England were bowled out for 67 on the second day of the third Test by Australia, who are on the verge of retaining the Ashes.
A combination of relentless Australia bowling and awful home batting sent England to their lowest total against Australia since 1948.
Pace bowler Josh Hazlewood took 5-30, while Joe Denly, with 12, was the only England batsman to reach double figures at Headingley.
It left England 112 runs behind Australia’s first-innings total of 179 and needing the sort of comeback they famously pulled off on the same ground in 1981 to have a hope of regaining the urn.
Australia, the holders, need only a drawn series to retain the Ashes and would go 2-0 up with two matches to play if they go on to seal victory in Leeds.
- England v Australia – in-play clips, radio text
England collapse again
While Australia can point to some perfect bowling conditions for their collapse of 8-43 on day one, England have nothing but their own ineptitude to blame for the inability to deal with a hint of movement on a sunny second day.
They were either unwilling or unable to defend for long periods. Four of the top seven were dismissed playing loose drives – Denly, Jason Roy, Jos Buttler and Ben Stokes to one he could barely reach.
When the rest were not flashing on the front foot, they were undone by the short ball. Three fell to bouncers.
Perhaps only Joe Root did not contribute to his own downfall – the captain edged a wonderful delivery from Hazlewood – but he still returned his second successive duck for the first time in his Test career.
It was a familiar tale of England batting frailty that saw them shot out for under 100 for the third time this year.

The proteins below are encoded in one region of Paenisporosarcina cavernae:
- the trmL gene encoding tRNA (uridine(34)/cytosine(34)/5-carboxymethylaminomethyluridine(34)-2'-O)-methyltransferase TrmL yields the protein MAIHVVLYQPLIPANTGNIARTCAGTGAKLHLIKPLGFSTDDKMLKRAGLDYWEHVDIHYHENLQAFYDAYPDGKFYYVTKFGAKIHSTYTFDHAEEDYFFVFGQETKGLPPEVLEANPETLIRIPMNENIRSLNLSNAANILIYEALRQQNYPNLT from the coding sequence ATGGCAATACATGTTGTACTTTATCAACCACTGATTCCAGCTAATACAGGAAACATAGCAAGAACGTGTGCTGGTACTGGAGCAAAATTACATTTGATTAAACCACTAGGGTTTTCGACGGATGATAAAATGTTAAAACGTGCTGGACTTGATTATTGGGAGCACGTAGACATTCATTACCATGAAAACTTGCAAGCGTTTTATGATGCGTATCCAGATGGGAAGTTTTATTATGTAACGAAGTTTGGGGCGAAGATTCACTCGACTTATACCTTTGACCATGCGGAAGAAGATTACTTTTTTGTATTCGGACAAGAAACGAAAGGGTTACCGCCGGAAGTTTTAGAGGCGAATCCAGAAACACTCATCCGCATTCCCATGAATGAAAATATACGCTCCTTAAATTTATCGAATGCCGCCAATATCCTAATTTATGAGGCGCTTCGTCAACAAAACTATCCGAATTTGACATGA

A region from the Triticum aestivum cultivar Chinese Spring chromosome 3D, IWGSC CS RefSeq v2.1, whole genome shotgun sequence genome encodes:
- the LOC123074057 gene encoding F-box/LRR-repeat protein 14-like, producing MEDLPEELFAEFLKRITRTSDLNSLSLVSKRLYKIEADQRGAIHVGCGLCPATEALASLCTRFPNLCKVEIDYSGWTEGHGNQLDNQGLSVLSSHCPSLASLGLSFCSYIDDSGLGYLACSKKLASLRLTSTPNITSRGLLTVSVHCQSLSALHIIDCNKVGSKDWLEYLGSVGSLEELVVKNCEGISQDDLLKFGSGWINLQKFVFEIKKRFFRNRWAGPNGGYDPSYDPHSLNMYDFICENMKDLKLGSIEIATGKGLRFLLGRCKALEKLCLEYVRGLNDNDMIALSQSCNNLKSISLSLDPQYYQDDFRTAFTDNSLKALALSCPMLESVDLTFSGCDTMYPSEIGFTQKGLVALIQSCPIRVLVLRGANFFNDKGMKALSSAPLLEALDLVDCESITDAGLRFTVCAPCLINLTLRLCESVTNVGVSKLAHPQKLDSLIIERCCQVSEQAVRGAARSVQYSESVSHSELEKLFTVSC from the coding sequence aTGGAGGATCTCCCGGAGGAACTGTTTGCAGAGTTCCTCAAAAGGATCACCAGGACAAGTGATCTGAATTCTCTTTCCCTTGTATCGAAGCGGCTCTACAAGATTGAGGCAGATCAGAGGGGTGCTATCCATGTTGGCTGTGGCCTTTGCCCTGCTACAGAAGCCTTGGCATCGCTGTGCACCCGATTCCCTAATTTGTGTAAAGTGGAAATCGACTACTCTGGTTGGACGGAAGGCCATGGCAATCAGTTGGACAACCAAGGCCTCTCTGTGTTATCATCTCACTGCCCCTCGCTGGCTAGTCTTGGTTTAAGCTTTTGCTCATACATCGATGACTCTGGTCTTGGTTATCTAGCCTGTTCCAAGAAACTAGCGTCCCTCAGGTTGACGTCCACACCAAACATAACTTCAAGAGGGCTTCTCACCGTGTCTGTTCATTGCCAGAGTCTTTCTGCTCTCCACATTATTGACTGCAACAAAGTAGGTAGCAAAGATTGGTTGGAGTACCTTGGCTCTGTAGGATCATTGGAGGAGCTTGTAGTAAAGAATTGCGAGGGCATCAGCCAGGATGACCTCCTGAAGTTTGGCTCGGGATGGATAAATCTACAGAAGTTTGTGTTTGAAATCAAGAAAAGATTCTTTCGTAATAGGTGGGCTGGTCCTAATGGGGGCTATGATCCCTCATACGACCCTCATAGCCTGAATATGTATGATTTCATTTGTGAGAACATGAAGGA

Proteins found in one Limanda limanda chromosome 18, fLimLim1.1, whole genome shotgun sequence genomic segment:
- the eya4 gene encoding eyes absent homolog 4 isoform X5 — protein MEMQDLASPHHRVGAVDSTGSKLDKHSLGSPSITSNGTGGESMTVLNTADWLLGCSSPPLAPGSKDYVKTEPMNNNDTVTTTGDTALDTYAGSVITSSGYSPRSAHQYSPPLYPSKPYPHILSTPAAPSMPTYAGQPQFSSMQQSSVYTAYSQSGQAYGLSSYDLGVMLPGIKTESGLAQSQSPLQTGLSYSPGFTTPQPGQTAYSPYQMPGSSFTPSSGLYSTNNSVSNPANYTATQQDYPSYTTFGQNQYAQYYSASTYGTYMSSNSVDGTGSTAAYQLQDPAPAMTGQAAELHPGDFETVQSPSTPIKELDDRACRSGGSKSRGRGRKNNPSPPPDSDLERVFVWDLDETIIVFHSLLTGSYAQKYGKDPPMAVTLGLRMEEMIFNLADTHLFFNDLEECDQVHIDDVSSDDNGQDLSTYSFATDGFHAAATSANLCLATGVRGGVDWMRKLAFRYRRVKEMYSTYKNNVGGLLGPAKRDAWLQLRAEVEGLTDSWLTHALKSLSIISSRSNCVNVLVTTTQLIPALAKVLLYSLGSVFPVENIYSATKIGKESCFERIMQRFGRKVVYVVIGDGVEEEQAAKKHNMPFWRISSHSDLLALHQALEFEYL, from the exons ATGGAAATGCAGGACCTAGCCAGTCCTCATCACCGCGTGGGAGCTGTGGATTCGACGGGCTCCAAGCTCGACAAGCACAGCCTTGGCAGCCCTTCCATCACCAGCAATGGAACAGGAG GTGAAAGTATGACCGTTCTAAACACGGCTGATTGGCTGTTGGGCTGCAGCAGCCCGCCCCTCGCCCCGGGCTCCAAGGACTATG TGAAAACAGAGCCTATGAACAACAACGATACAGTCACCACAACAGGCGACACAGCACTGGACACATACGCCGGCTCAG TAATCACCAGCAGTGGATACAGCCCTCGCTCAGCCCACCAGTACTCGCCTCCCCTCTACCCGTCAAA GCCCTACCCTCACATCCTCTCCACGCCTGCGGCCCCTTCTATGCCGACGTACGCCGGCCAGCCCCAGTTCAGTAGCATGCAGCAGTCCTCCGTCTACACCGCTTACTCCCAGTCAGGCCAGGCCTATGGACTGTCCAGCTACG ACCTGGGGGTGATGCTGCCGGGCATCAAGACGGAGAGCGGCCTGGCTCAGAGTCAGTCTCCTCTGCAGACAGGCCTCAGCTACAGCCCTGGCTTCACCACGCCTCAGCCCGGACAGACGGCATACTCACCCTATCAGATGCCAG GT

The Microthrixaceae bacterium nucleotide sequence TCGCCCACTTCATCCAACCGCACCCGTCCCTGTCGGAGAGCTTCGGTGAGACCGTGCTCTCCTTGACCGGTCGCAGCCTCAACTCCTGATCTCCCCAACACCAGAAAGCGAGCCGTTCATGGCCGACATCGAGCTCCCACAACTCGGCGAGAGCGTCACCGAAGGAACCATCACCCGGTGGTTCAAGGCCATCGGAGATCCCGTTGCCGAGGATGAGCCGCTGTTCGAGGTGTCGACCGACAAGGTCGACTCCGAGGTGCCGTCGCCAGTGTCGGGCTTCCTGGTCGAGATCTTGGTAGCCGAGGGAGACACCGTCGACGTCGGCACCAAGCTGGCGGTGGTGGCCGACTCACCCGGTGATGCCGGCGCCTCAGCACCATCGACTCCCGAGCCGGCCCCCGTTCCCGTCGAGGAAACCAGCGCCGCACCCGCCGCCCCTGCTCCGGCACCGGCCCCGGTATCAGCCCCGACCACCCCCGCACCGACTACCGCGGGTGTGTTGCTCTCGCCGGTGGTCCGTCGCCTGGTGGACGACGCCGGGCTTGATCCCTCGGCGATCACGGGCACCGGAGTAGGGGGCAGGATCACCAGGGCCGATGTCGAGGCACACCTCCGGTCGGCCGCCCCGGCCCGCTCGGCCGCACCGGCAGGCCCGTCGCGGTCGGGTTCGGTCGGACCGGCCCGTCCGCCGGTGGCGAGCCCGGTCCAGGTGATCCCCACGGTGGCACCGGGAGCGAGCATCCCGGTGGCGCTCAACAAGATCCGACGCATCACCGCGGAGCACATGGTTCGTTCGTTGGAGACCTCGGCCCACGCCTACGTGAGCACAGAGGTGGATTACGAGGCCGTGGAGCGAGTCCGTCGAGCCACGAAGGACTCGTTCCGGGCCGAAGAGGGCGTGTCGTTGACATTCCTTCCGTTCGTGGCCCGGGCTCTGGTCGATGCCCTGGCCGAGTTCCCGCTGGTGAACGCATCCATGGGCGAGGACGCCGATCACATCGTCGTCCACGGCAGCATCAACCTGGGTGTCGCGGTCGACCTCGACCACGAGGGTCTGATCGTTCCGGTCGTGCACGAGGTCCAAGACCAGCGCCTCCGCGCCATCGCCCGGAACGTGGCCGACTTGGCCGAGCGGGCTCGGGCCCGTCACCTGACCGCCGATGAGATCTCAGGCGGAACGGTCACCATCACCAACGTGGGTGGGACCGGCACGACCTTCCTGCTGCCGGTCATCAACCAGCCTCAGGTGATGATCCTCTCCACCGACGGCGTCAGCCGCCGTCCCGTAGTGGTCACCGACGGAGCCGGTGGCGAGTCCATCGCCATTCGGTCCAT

Even if Australia were to suffer a similarly spectacular slide in their own second innings, there can be little optimism over England’s ability to chase any sort of total batting last.
Hazlewood leads relentless Australia
After being bowled out on Thursday, Australia’s best hope of dragging themselves back into this match was to make inroads into the England batting.
That they did so to such stunning effect was down to brilliant bowling, superb catching and clever tactics.
Hazlewood pounded the area around the off stump, forcing England into meek submission with his accuracy and seam movement. James Pattinson followed a similar mode of attack.
When they took the edge, David Warner took four sharp catches at first slip.
Pat Cummins was the aggressor, bowling with pace and using the short ball to good effect as he bounced out Rory Burns, Chris Woakes and Jofra Archer.
Hazlewood took the final wicket, bowling Jack Leach around his legs, then led off an Australia side who are probably only a day or two from taking the Ashes back down under.
How bad were England?
- England’s 67 is their 12th lowest Test score of all time
- It is their fourth lowest total at home
- It is their lowest at Headingley
- At 167 balls, it is England’s ninth shortest completed Test innings
- It is England’s lowest Test score against Australia since making 52 at The Oval in 1948
- It is the fourth time England have been dismissed for under 100 since the start of 2018 (after 58 v New Zealand, 77 v West Indies, 85 v Ireland) and the third time in 2019
- Before the start of 2018, the last time England were bowled out for under 100 was 72 against Pakistan in Abu Dhabi in January 2012
- Joe Denly’s 12 is the lowest highest score in a Test innings for England